This dynamic changed in 2005, however, when Elekta purchased IMPAC — the California-based firm that supplied software used in many LINAC machines at the time.

This propelled Elekta forward and left Siemens “out in the cold”, while also allowing Varian to grow, and ultimately strengthen its position — particularly in the Americas.

Vano, who has been president at ROS for nearly 20 years, and has observed this gradual shift in the market from start to finish, believes it has made the industry less of a “level playing field” over time.

“I’ve been in this business a while now, and I think we’re in a situation today where there’s a lot less competition than there was in the past,” he adds.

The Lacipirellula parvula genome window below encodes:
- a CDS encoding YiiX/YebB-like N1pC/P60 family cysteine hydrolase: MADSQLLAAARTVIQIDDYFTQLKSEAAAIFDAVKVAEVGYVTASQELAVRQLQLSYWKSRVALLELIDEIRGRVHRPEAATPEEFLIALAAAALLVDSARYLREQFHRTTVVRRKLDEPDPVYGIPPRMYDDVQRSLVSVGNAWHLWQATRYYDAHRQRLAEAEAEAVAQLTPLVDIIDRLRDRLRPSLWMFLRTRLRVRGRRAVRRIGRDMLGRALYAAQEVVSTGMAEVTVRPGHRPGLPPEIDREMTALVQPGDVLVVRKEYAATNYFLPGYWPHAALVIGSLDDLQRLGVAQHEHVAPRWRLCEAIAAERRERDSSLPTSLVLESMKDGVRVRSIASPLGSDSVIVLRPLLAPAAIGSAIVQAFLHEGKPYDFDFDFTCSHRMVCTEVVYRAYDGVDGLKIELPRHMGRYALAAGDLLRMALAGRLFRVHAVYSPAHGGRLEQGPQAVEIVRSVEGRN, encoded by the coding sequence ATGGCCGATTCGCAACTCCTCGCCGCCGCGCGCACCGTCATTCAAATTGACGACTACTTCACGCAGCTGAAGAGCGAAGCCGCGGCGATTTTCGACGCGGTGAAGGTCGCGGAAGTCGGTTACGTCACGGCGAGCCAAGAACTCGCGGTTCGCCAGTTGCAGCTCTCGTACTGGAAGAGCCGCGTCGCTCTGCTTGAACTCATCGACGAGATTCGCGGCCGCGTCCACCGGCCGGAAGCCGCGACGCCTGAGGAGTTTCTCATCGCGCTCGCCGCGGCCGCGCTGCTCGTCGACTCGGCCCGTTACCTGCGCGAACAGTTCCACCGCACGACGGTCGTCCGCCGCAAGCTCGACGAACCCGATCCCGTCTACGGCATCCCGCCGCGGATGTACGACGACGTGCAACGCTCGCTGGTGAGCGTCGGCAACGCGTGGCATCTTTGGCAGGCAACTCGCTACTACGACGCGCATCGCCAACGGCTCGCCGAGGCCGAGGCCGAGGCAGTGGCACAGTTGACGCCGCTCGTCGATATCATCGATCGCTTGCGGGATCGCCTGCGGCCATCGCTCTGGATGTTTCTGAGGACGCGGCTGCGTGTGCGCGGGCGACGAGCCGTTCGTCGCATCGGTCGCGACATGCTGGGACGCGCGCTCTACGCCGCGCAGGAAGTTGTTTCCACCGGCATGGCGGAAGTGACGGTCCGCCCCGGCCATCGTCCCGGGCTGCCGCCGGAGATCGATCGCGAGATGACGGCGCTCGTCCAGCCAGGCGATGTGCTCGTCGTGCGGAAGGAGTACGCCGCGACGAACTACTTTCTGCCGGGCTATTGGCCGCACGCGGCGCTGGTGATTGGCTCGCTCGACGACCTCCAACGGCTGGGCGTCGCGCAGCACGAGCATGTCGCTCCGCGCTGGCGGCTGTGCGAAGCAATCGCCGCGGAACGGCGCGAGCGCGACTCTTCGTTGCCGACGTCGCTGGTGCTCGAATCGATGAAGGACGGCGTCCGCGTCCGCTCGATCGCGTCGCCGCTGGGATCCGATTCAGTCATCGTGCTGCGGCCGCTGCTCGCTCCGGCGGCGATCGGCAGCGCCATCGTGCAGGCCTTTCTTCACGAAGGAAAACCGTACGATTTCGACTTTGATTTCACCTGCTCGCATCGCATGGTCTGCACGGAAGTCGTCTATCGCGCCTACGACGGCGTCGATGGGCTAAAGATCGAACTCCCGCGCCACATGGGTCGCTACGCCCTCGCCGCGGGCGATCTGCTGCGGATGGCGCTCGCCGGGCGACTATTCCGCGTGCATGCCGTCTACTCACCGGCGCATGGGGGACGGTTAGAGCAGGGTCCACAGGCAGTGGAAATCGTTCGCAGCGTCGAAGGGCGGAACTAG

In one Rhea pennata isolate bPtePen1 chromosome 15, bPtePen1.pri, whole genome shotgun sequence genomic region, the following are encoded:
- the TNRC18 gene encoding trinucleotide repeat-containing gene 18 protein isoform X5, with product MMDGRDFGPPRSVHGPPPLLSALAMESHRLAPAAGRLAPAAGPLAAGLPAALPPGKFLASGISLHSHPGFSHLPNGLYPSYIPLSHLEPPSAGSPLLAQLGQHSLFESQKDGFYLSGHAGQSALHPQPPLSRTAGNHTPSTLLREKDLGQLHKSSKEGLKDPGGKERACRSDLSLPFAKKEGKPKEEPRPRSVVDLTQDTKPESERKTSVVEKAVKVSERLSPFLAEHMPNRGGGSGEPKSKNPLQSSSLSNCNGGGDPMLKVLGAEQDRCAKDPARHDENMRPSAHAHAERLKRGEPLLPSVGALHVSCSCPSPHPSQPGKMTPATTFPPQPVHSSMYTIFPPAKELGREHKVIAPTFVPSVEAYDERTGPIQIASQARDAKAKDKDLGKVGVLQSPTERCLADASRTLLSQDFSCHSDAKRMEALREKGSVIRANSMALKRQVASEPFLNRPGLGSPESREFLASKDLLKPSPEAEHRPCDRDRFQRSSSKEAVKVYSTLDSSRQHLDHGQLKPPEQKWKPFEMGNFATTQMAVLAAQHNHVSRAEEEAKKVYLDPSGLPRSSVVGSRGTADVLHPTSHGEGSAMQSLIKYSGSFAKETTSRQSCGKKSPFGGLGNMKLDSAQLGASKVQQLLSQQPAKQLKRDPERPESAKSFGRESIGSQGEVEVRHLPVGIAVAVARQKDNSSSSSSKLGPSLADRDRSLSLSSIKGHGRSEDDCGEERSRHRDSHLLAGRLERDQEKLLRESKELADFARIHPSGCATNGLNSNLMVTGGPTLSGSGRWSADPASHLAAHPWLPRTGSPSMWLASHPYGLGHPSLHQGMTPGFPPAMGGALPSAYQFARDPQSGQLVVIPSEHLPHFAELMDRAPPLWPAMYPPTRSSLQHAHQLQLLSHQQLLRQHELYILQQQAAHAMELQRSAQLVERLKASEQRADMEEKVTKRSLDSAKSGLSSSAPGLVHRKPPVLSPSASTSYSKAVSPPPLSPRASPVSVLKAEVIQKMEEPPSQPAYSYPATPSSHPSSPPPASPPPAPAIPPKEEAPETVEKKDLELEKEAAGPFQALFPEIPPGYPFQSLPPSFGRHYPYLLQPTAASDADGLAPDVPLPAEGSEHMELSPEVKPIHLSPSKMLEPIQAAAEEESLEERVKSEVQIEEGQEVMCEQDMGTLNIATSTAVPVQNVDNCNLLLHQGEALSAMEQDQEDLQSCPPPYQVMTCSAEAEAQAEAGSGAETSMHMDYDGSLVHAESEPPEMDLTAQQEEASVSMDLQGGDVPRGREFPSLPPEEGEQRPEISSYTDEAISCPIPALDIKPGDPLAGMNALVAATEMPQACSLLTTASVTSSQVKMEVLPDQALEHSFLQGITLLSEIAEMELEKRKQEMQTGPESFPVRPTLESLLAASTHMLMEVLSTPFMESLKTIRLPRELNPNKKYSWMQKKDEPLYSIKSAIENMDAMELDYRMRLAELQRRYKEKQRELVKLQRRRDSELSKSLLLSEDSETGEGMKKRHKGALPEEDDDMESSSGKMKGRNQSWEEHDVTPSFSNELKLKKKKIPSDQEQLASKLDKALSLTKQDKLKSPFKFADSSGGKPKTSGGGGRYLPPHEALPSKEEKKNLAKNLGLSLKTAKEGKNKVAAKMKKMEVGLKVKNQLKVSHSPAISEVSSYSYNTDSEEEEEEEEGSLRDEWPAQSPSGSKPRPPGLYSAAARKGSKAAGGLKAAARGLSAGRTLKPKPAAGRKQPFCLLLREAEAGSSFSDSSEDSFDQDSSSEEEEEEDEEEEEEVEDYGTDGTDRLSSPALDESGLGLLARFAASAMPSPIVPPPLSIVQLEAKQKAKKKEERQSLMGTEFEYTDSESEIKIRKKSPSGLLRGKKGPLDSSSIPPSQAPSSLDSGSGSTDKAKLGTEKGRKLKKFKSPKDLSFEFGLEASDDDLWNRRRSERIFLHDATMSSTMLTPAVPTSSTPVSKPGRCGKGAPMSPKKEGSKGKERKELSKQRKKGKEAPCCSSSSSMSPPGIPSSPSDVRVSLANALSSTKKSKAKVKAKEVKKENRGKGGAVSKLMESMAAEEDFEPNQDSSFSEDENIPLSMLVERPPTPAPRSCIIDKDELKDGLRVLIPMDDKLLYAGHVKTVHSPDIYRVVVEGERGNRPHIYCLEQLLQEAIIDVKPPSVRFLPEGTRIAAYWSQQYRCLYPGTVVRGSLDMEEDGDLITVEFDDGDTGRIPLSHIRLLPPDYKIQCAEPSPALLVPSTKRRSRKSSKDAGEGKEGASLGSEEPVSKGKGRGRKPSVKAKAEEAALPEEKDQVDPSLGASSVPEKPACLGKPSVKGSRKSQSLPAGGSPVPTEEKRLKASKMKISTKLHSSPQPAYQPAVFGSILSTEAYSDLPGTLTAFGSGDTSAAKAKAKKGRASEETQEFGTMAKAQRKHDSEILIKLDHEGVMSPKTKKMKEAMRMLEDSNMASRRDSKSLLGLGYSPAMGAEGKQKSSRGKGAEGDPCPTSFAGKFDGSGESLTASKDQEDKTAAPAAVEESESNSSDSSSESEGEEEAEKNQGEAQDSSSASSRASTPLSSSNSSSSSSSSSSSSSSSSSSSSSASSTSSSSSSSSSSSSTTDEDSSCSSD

“In the last five, 10, even 15 years, we’ve seen a very stable, predictable market for refurbished equipment in general.

“We haven’t seen tremendous growth, but we haven’t seen a decline either — and some years are better than others.”

 

Refurbished linear accelerators

Today, Elekta and Varian are still two of the dominant players in this space, and supply many of the standard linear accelerators used to give cancer patients day-to-day treatment.

While many other firms offer a range of different technologies in the field, these “workhorse machines” are essential for any healthcare provider looking to open up a radiation oncology centre, says Vano.

Refurbished LINAC machines are often a suitable choice for centres located in rural or suburban areas because they’re unlikely to receive enough patients and, ultimately, make enough money, to justify spending between one and two million dollars on a brand-new machine.